Fergus McCreadie - playing Ronnie's and getting the full Monty approval


Fergus McCreadie (photo by Morgan Shaw)


These are exciting times for Fergus McCreadie. The outstanding young pianist from Dollar in Clackmannanshire has experienced a number of special moments over the past year, from winning the Best Instrumentalist title at the Scottish Jazz Awards last June to appearing in the final, televised on BBC Four, of the BBC Young Jazz Musician 2018 in November to making his debut at the world famous Ronnie Scott’s jazz club in London in January and quickly being assured that his trio will be welcome back.


The trio’s two nights at Ronnie Scott’s were probably the most surreal of these experiences as immediately he walked up the steps to the club McCreadie became aware of the history this room holds.


“Everyone who is someone in jazz has appeared on that stage,” he says. “And when we made the walk from the dressing room onto the stage it was amazing to feel part of that lineage of people who have made that same walk. We felt we’d played well on both nights and the feedback we got was really encouraging.”


Also encouraging was the response McCreadie got from one of the judges of the BBC Young Jazz Musician final in particular. Although he didn’t win – Birmingham-based saxophonist Xhosa Cole took the honours – McCreadie was heartened to be approached backstage afterwards by Monty Alexander, the great Jamaica-born pianist, who had listened closely to McCreadie’s playing.


“It was pretty awe-inspiring knowing that Monty Alexander was sitting out there in the judging panel,” says McCreadie. “But he made some interesting comments, especially to do with repertoire. I’d included a Herbie Hancock tune in my set, alongside two of my own tunes, and Monty Alexander said I should forget about playing other people’s material and concentrate on my own compositions because it’s more important, and more fulfilling, to play music that comes from your own experience. He’s been playing for a lot longer than I have, obviously, but in a way I feel I’m doing a similar thing to him. He plays music that reflects his Jamaican heritage and my own compositions are very Scottish, although they have elements of the American and Nordic jazz traditions, too. So hearing someone like that giving his endorsement was a real boost.”


The Scottish aspect of McCreadie’s work has developed naturally. He played the bagpipes – not too successfully, he concedes – in his very early teens and didn’t think too much about Scottish music after he started to concentrate on the piano, being more concerned with Oscar Peterson, Keith Jarrett and Brad Mehldau, among many others in the jazz canon.


When he arrived in Glasgow to study on the Royal Conservatoire of Scotland’s jazz course, however, it was impossible to avoid the Scottish traditional music that fellow RCS students were playing in local sessions. He also takes inspiration from the Scottish landscape. Several of the tracks on his debut album, the enthusiastically received Turas, released last Spring, stemmed from visits to, or just being around, specific places.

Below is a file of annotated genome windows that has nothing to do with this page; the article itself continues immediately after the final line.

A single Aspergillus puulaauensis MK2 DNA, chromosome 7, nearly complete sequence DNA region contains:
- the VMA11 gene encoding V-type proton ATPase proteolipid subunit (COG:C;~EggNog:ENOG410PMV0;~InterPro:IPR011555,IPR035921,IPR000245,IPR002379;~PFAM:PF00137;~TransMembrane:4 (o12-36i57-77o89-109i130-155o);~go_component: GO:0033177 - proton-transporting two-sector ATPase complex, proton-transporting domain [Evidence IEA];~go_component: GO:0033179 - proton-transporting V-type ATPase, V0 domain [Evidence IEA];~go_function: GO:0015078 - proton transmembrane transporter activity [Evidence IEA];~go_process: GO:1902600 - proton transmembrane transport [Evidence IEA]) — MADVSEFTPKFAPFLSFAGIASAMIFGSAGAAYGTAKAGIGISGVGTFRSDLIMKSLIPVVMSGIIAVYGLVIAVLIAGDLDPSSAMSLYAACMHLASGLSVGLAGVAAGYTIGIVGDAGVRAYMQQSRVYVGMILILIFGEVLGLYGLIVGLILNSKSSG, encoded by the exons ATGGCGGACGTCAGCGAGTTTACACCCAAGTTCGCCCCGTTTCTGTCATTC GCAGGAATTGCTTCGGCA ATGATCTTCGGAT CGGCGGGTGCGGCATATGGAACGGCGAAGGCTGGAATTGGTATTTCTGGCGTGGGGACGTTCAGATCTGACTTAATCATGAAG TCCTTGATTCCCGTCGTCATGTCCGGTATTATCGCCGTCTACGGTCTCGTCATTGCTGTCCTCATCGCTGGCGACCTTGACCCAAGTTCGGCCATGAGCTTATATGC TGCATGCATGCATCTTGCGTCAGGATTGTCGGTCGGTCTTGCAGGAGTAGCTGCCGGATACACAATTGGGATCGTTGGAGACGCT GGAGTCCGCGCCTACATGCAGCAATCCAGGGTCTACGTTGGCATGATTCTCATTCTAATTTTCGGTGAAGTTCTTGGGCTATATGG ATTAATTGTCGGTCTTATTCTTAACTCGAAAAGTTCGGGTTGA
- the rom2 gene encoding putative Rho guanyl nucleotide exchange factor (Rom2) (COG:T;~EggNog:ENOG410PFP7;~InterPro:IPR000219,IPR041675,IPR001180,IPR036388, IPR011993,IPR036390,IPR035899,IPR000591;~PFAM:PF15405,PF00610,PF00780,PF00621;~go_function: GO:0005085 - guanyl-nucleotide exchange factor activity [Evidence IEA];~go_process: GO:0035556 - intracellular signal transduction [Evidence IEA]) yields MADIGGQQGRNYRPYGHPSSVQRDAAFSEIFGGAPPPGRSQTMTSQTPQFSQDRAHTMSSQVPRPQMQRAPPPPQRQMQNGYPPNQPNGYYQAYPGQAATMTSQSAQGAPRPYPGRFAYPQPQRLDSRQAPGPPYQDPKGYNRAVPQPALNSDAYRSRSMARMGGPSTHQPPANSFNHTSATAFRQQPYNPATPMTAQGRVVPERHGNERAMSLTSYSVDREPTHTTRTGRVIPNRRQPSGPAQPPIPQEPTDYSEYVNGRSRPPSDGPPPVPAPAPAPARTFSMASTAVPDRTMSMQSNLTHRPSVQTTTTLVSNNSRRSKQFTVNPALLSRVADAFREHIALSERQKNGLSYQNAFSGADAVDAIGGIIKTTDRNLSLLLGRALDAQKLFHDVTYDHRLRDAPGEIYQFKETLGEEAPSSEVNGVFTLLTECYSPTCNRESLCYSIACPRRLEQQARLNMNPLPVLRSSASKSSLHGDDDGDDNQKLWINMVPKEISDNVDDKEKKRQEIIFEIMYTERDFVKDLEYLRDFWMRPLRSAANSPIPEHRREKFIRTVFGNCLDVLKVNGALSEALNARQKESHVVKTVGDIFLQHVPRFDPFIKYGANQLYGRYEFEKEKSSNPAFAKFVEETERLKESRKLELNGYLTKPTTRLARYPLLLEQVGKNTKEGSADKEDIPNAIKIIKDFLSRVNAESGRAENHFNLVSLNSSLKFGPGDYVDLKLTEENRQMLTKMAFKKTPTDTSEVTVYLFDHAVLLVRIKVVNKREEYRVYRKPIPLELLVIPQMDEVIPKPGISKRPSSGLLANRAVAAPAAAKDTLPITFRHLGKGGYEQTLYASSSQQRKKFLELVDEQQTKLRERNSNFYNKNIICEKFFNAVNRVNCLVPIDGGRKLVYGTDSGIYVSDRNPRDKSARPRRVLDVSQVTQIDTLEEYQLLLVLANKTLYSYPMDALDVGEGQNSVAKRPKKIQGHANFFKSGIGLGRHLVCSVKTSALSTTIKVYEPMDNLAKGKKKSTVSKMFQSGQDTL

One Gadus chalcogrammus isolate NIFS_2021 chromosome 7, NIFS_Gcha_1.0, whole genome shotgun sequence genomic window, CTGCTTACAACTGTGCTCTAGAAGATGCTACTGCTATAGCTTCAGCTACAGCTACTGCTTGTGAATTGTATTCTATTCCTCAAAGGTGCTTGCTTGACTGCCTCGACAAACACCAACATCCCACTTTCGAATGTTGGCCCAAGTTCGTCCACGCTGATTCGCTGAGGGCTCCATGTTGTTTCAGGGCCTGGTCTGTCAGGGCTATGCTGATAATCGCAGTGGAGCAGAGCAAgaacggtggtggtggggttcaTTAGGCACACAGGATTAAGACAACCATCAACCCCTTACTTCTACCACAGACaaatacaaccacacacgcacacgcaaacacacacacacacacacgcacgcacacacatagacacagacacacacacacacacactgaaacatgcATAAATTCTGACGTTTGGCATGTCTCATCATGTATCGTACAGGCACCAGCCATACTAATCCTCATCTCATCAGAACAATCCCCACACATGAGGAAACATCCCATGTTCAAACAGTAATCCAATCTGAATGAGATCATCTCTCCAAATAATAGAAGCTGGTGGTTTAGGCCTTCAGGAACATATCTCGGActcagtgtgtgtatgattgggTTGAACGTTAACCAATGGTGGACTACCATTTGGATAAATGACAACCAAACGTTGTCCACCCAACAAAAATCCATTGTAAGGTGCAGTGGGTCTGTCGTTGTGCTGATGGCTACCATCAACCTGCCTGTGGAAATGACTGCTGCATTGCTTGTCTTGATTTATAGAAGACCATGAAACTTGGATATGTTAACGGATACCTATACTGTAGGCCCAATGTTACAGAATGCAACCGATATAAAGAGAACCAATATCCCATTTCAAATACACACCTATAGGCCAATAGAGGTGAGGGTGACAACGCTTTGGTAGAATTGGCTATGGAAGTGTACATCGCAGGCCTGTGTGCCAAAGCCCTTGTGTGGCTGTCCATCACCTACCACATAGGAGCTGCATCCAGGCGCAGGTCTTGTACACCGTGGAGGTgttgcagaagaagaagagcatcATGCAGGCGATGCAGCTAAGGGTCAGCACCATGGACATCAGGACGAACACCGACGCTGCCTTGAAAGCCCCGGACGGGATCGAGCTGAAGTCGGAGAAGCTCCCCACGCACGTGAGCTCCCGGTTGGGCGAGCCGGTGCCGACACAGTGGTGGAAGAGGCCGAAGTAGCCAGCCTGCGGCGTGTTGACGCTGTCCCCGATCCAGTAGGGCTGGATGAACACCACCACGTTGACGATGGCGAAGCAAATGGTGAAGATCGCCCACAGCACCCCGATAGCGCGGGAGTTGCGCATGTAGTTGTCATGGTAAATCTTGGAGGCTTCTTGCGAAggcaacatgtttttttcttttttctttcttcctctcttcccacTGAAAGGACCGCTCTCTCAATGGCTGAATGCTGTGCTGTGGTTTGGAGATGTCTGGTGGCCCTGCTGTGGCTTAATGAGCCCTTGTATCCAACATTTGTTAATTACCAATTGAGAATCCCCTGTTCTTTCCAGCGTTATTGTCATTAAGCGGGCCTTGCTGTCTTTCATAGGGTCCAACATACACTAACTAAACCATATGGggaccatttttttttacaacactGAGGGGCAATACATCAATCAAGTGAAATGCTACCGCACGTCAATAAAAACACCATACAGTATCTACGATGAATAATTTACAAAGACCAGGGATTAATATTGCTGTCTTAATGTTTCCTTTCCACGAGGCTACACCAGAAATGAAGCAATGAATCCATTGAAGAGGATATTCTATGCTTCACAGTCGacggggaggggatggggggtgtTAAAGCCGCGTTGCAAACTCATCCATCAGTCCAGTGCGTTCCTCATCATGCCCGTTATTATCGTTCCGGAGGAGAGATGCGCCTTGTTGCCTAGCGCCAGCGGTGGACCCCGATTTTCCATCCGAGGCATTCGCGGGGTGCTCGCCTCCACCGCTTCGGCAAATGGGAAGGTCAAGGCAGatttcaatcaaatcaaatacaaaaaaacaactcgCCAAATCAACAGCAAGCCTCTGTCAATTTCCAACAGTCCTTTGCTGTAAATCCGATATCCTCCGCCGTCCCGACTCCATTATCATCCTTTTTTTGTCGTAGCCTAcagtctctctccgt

“There was one track that is essentially the equivalent of a set of tunes, the way that traditional musicians join a jig, a strathspey and a reel together but mostly the ideas came from trying to create a sense of place,” he says. “I’m also a huge fan of the Irish folk band the Gloaming and I think some of their music might have seeped into what I do because I’ve listened to them so much.”


He graduated from the RCS last summer and set out on his full-time professional career by playing with his trio at three major jazz festivals – Glasgow, Edinburgh and Oslo. As well as his own group, he works with drummer Graham Costello’s much-acclaimed STRATA and saxophonist Matt Carmichael’s quartet and takes other gigs as they come up. He’s appeared, on keyboards, for instance, with the Glasgow-based jazz-funk-folk juggernaut Fat-Suit from time to time.


The piano, bass and drums format is where he sees his future, though.


“I get my enjoyment of playing in other line-ups through working with other people’s bands,” he says. “But for me, the piano trio is a very natural combination of instruments in the way they work together and complement each other. Also, because it’s so compact the interaction between the musicians is more intense and the group dynamic can vary more easily between quiet reflection and full-on energy surges.”


He has now worked with the musicians in his trio – bassist David Bowden and drummer Stephen Henderson, both of whom were a year or two ahead of him at the RCS – for coming up for four years and they’ve grown together as a unit.


“I love working with Dave because he has such a great sound on the bass, such a lovely tone that he just needs to play one note and I feel I can go anywhere musically,” says McCreadie. “And Hendo is so versatile. He can bring the fire and create intensity but he can also change the mood at the drop of a hat. He’s also an inspiration in the way he comes up with ideas in response to the music.”


As the trio has grown together so has McCreadie’s approach to composition developed.


“With the tunes on Turas, I think it was a case of me writing something for the piano and bringing it to rehearsals to see what Dave and Hendo could add that was appropriate,” he says. “We’ve been working new material into the set recently and the big difference, for me, is that I think I now write for the trio, rather than just for me, and the trio has become more of a unit. It’s like the trio has become the instrument, if you like, and rather than two of us maintaining the pulse while the other one solos, we’re kind of all soloing together now, all moving the ideas forward and all feeding into the music as one.”


From The Herald, March 13, 2019


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